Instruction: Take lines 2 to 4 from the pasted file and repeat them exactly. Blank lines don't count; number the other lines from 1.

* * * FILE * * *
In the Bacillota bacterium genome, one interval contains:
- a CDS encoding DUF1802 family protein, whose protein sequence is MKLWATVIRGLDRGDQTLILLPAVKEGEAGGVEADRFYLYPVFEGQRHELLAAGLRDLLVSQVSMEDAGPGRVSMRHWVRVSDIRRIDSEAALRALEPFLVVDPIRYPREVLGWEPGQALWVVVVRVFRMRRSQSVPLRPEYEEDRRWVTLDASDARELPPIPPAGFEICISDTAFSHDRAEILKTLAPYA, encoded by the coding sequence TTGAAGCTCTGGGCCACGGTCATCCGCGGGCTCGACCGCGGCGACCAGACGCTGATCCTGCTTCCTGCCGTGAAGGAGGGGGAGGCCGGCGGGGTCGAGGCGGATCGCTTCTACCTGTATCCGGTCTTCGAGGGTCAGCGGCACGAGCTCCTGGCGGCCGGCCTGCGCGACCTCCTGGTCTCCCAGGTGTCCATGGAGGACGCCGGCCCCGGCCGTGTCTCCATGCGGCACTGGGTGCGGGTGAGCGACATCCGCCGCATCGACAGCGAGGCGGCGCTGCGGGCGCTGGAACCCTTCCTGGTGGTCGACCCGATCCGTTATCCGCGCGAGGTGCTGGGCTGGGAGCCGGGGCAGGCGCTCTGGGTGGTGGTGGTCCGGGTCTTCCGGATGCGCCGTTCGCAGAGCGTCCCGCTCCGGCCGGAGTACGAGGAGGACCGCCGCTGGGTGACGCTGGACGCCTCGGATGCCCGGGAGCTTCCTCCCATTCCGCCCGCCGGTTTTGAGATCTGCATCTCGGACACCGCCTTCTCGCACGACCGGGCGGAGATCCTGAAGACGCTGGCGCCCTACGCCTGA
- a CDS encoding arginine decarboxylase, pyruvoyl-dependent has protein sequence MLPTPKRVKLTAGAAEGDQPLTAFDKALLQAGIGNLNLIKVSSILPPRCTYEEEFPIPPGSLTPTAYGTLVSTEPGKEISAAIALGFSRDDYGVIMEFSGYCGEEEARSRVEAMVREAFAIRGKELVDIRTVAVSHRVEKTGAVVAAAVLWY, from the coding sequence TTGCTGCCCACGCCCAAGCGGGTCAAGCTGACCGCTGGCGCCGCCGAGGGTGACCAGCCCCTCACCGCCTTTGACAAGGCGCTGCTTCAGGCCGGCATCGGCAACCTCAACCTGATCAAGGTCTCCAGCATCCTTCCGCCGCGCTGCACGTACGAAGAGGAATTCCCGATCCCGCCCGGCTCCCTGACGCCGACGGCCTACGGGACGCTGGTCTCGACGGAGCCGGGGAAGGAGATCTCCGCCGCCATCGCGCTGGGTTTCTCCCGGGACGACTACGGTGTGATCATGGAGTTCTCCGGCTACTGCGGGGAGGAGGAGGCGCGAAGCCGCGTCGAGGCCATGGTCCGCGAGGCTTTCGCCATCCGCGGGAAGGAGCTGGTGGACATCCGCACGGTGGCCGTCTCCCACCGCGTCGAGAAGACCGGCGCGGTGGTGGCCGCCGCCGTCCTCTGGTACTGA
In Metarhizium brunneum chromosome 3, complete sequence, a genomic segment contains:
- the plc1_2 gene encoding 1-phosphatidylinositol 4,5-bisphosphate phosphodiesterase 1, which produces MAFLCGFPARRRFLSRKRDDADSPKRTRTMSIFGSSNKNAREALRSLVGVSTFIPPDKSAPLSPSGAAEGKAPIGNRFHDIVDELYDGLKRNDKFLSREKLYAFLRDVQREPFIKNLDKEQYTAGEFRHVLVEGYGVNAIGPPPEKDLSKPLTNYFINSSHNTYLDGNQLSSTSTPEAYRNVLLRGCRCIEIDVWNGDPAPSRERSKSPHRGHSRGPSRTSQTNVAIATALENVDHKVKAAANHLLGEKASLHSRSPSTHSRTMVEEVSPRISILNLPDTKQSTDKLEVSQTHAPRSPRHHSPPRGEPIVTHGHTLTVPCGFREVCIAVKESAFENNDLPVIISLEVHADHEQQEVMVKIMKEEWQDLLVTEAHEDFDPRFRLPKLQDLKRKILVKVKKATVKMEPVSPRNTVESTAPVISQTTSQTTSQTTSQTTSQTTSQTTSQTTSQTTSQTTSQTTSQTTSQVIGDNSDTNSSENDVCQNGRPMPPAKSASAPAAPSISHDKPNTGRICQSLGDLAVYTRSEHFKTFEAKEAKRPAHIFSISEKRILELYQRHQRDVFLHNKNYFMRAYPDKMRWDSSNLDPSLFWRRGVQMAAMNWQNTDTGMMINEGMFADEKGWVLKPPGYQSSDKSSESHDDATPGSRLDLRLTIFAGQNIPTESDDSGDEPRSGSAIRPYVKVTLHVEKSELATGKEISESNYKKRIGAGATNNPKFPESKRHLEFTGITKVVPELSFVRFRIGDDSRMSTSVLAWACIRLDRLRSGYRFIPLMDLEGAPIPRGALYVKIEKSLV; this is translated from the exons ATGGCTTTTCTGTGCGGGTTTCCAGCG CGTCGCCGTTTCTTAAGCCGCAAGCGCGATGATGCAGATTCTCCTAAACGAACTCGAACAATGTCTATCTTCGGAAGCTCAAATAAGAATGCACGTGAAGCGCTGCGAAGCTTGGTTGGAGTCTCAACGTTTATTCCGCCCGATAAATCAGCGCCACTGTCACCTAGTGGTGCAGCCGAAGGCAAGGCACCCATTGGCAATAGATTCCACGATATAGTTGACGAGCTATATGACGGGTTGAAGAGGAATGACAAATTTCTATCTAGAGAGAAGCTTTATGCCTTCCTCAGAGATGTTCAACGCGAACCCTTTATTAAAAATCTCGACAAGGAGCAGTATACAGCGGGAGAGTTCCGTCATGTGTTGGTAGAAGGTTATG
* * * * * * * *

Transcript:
- a CDS encoding DUF1802 family protein, whose protein sequence is MKLWATVIRGLDRGDQTLILLPAVKEGEAGGVEADRFYLYPVFEGQRHELLAAGLRDLLVSQVSMEDAGPGRVSMRHWVRVSDIRRIDSEAALRALEPFLVVDPIRYPREVLGWEPGQALWVVVVRVFRMRRSQSVPLRPEYEEDRRWVTLDASDARELPPIPPAGFEICISDTAFSHDRAEILKTLAPYA, encoded by the coding sequence TTGAAGCTCTGGGCCACGGTCATCCGCGGGCTCGACCGCGGCGACCAGACGCTGATCCTGCTTCCTGCCGTGAAGGAGGGGGAGGCCGGCGGGGTCGAGGCGGATCGCTTCTACCTGTATCCGGTCTTCGAGGGTCAGCGGCACGAGCTCCTGGCGGCCGGCCTGCGCGACCTCCTGGTCTCCCAGGTGTCCATGGAGGACGCCGGCCCCGGCCGTGTCTCCATGCGGCACTGGGTGCGGGTGAGCGACATCCGCCGCATCGACAGCGAGGCGGCGCTGCGGGCGCTGGAACCCTTCCTGGTGGTCGACCCGATCCGTTATCCGCGCGAGGTGCTGGGCTGGGAGCCGGGGCAGGCGCTCTGGGTGGTGGTGGTCCGGGTCTTCCGGATGCGCCGTTCGCAGAGCGTCCCGCTCCGGCCGGAGTACGAGGAGGACCGCCGCTGGGTGACGCTGGACGCCTCGGATGCCCGGGAGCTTCCTCCCATTCCGCCCGCCGGTTTTGAGATCTGCATCTCGGACACCGCCTTCTCGCACGACCGGGCGGAGATCCTGAAGACGCTGGCGCCCTACGCCTGA
- a CDS encoding arginine decarboxylase, pyruvoyl-dependent has protein sequence MLPTPKRVKLTAGAAEGDQPLTAFDKALLQAGIGNLNLIKVSSILPPRCTYEEEFPIPPGSLTPTAYGTLVSTEPGKEISAAIALGFSRDDYGVIMEFSGYCGEEEARSRVEAMVREAFAIRGKELVDIRTVAVSHRVEKTGAVVAAAVLWY, from the coding sequence TTGCTGCCCACGCCCAAGCGGGTCAAGCTGACCGCTGGCGCCGCCGAGGGTGACCAGCCCCTCACCGCCTTTGACAAGGCGCTGCTTCAGGCCGGCATCGGCAACCTCAACCTGATCAAGGTCTCCAGCATCCTTCCGCCGCGCTGCACGTACGAAGAGGAATTCCCGATCCCGCCCGGCTCCCTGACGCCGACGGCCTACGGGACGCTGGTCTCGACGGAGCCGGGGAAGGAGATCTCCGCCGCCATCGCGCTGGGTTTCTCCCGGGACGACTACGGTGTGATCATGGAGTTCTCCGGCTACTGCGGGGAGGAGGAGGCGCGAAGCCGCGTCGAGGCCATGGTCCGCGAGGCTTTCGCCATCCGCGGGAAGGAGCTGGTGGACATCCGCACGGTGGCCGTCTCCCACCGCGTCGAGAAGACCGGCGCGGTGGTGGCCGCCGCCGTCCTCTGGTACTGA
In Metarhizium brunneum chromosome 3, complete sequence, a genomic segment contains: